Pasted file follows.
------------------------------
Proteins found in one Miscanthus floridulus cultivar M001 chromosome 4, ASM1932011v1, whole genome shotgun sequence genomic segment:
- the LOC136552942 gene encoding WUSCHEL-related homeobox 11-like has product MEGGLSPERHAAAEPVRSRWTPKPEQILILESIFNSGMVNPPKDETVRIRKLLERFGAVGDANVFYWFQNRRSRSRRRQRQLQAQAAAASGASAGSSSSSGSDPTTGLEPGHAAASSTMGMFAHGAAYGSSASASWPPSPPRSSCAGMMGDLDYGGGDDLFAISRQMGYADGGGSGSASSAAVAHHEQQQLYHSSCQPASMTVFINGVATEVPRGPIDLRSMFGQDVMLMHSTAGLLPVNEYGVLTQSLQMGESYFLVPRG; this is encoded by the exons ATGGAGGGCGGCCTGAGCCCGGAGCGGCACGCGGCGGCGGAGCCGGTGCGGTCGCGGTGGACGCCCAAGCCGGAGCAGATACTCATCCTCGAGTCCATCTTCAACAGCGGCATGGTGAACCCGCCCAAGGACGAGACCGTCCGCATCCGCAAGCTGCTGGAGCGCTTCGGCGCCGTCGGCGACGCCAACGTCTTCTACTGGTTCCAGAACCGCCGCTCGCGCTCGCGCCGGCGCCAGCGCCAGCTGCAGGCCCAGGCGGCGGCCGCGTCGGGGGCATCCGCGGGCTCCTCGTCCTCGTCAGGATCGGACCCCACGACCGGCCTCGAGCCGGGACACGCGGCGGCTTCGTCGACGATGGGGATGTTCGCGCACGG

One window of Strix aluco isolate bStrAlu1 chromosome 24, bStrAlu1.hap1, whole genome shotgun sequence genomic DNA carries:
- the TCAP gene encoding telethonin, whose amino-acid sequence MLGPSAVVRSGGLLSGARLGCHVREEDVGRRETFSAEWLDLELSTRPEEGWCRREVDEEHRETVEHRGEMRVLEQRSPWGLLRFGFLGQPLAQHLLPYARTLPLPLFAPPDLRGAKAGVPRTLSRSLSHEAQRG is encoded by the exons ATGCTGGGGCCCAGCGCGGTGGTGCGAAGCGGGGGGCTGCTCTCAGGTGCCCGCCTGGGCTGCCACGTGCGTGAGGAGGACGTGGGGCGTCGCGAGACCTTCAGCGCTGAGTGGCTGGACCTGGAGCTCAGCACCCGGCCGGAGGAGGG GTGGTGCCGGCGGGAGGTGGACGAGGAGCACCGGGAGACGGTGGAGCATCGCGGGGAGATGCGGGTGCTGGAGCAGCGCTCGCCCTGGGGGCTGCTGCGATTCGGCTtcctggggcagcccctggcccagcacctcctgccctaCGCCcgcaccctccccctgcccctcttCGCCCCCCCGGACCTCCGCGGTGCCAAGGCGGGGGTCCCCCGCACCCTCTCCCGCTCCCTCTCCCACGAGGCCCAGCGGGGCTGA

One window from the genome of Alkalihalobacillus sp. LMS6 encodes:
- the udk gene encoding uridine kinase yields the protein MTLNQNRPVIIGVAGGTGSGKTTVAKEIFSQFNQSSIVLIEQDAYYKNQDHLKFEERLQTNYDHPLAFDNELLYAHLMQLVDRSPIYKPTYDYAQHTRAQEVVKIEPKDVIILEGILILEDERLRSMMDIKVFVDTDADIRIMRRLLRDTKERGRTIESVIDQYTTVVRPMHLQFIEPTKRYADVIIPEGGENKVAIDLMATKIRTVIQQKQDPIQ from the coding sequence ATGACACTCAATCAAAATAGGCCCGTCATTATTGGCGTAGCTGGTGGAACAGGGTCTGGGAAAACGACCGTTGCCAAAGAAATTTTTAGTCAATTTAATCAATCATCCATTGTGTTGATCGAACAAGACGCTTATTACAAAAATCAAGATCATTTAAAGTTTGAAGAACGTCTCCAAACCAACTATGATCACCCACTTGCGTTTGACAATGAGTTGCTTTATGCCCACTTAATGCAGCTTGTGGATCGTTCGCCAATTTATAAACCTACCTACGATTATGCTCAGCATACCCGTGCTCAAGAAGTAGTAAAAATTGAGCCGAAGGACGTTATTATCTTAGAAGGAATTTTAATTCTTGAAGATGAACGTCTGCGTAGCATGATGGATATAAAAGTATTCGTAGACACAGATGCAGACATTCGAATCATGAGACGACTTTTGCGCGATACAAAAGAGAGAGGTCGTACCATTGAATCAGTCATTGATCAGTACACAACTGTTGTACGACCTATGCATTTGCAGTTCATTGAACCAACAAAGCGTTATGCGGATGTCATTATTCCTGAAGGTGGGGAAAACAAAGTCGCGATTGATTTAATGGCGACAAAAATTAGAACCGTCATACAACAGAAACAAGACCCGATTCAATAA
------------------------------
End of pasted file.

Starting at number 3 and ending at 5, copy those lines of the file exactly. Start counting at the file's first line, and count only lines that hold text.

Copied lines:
One window of Strix aluco isolate bStrAlu1 chromosome 24, bStrAlu1.hap1, whole genome shotgun sequence genomic DNA carries:
- the TCAP gene encoding telethonin, whose amino-acid sequence MLGPSAVVRSGGLLSGARLGCHVREEDVGRRETFSAEWLDLELSTRPEEGWCRREVDEEHRETVEHRGEMRVLEQRSPWGLLRFGFLGQPLAQHLLPYARTLPLPLFAPPDLRGAKAGVPRTLSRSLSHEAQRG is encoded by the exons ATGCTGGGGCCCAGCGCGGTGGTGCGAAGCGGGGGGCTGCTCTCAGGTGCCCGCCTGGGCTGCCACGTGCGTGAGGAGGACGTGGGGCGTCGCGAGACCTTCAGCGCTGAGTGGCTGGACCTGGAGCTCAGCACCCGGCCGGAGGAGGG GTGGTGCCGGCGGGAGGTGGACGAGGAGCACCGGGAGACGGTGGAGCATCGCGGGGAGATGCGGGTGCTGGAGCAGCGCTCGCCCTGGGGGCTGCTGCGATTCGGCTtcctggggcagcccctggcccagcacctcctgccctaCGCCcgcaccctccccctgcccctcttCGCCCCCCCGGACCTCCGCGGTGCCAAGGCGGGGGTCCCCCGCACCCTCTCCCGCTCCCTCTCCCACGAGGCCCAGCGGGGCTGA

One window from the genome of Alkalihalobacillus sp. LMS6 encodes: